GM Working On $30,000, 200-Mile EV That Could Compete With Tesla Model E

by Important Media Cross-Post

Editor’s notes: Assumption is that Tesla’s affordable, 2017 EV will be called the Tesla Model E; Tesla’s use of lithium-ion batteries (a different kind than used in laptops) will not result in a worldwide shortage of such batteries (video on that coming soon). Now, here’s Chris DeMorro’s post from Gas2.

Tesla’s incredible sales success has automakers the world over wondering how to counter the Silicon Valley automaker, and General Motors could have the answer. GM is developing a 200-mile electric car with a targeted sales price of $30,000, right in the same sweet spot Elon Musk is aiming for. But who will launch first?

GM has already hinted that it is developing a line of Tesla-rivaling EVs, one with a 100-mile range and the other with 200-miles of range per charge. Elon Musk’s goal is to launch a $30,000, 200-mile electric car by 2017 at the latest. While GM hasn’t put a timetable on the launch of its own Tesla fighter, executives have said the technology exists; it’s just the price point that remains a sticky issue.

To date GM’s only pure electric car is the Spark EV, which has been surprisingly well-received, though it is for sale only in a handful of markets for now. It also has just 82 miles of range per charge, well short of Tesla’s entry-level Model S which boasts up to 208 miles of range as well as a $70,000 price tag.

But whereas Tesla needs to launch the Model X SUV next, GM is free to concentrate on an affordable competitor that might even reach the road first. It just comes down to price, with automakers stuck paying twice as much or more for their battery packs. Tesla’s use of laptop batteries (which could soon lead to a worldwide shortage) means their batteries are substantially cheaper than the batteries used in the Chevy Volt. Speaking of which, may I suggest returning to the original Volt concept (above) for design inspiration?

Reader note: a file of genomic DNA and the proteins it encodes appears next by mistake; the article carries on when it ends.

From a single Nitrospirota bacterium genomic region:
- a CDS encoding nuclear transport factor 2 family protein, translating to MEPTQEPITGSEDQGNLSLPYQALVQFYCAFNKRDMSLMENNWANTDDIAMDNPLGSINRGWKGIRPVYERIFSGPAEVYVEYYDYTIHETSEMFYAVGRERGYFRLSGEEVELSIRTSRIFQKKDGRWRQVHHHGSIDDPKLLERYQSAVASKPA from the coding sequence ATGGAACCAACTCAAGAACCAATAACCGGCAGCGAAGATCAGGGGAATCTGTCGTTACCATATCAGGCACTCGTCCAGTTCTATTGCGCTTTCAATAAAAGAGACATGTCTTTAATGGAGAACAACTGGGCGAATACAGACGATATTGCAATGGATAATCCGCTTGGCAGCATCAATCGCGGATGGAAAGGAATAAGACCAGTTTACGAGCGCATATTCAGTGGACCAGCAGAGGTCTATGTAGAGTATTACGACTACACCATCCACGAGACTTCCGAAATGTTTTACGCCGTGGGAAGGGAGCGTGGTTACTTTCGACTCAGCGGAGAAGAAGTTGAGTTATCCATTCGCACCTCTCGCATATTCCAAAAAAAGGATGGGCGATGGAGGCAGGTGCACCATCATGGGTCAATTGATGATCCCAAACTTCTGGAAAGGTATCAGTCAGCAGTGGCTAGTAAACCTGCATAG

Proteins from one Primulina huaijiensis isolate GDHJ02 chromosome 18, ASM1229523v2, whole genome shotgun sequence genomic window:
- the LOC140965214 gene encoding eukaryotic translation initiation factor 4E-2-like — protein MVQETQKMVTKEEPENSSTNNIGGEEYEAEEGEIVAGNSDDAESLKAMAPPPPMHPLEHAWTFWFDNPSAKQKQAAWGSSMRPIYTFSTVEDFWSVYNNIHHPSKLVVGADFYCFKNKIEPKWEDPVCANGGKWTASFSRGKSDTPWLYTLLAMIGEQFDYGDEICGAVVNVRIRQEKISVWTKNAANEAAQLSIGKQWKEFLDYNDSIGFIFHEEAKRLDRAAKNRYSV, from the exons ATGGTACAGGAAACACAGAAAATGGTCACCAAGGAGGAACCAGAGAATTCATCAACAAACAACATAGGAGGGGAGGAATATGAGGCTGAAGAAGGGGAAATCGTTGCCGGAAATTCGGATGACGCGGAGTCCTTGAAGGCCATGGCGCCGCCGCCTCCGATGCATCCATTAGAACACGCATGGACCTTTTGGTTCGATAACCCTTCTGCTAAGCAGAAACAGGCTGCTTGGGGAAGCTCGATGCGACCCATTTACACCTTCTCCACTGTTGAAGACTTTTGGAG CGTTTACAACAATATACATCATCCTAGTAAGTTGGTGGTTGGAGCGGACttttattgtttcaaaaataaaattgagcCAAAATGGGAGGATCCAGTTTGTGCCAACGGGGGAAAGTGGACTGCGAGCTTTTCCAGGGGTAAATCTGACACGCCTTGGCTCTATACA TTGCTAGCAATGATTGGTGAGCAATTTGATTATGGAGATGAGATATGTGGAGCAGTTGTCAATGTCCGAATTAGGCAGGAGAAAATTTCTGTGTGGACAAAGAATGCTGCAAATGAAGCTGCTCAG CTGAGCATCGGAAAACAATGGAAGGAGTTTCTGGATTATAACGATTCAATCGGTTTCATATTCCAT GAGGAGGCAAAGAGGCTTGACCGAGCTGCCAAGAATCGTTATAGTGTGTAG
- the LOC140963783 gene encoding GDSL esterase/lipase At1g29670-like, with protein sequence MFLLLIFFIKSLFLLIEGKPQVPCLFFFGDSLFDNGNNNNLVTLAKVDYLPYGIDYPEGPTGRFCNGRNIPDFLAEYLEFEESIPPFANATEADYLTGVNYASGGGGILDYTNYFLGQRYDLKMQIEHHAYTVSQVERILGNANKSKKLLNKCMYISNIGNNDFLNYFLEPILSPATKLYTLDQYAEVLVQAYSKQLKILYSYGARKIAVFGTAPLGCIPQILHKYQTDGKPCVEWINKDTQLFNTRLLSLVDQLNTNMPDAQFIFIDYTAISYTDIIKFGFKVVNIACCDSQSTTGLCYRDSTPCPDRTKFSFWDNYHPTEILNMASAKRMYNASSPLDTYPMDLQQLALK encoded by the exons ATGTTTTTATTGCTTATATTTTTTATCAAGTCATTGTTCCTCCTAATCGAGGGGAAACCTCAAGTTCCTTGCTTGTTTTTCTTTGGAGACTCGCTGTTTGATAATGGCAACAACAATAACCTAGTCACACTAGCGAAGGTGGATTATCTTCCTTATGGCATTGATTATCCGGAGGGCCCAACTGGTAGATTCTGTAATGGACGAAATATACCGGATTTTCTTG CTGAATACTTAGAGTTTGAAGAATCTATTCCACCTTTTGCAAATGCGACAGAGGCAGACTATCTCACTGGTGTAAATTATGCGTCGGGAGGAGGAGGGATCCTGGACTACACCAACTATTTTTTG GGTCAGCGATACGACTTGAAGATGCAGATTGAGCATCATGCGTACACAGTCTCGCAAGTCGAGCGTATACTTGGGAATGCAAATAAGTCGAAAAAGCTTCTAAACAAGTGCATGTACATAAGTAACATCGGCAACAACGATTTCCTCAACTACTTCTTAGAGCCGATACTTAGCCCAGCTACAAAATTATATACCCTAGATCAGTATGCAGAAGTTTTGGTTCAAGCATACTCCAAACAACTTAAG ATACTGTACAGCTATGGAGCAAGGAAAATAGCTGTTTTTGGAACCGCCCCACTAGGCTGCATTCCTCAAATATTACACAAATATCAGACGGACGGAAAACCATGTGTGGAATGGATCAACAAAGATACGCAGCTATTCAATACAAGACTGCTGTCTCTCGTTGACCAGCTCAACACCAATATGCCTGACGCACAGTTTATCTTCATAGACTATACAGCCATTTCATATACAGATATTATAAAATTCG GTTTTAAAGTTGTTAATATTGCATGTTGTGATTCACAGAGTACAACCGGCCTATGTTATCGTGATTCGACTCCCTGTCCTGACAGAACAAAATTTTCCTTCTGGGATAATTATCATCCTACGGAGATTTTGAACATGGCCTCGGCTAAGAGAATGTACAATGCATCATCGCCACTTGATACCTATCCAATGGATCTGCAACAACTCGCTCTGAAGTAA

GM will have to overcome that price hurdle, or else sell its electric vehicles at a loss, in order to compete with Tesla. It only has about four-years to do it, though. Is GM capable of fighting Tesla on its own turf? Or will another automaker steal the show?

Source: Wall St. Journal

This article, GM Working On $30,000, 200-Mile EV That Could Compete With Tesla Model E, is syndicated from Clean Technica and is posted here with permission.

About the Author

Important Media Cross-PostCleanTechnica is one of 18 blogs in the Important Media blog network. With a bit of overlap in coverage, we sometimes repost some of the great content published by our sister sites.

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Electric Car Sales Pass Gas Stations For The First Time

By Jo Borrás – Special to JBS News

A Lot of EVs

EV milestones are coming hard and fast these days, with records falling, new companies showing up, and others shutting down before they really ever got going. There are highlights, however, and as electric cars sales boom, the “there are now more electric cars than …” comparisons are starting, as well. This week, the number of electric cars reportedly passed the number of gas stations in the US! (Of course, there are already hundreds of times more charging “stations” than gas stations — makes you wonder if gasmobile drivers don’t get range anxiety.)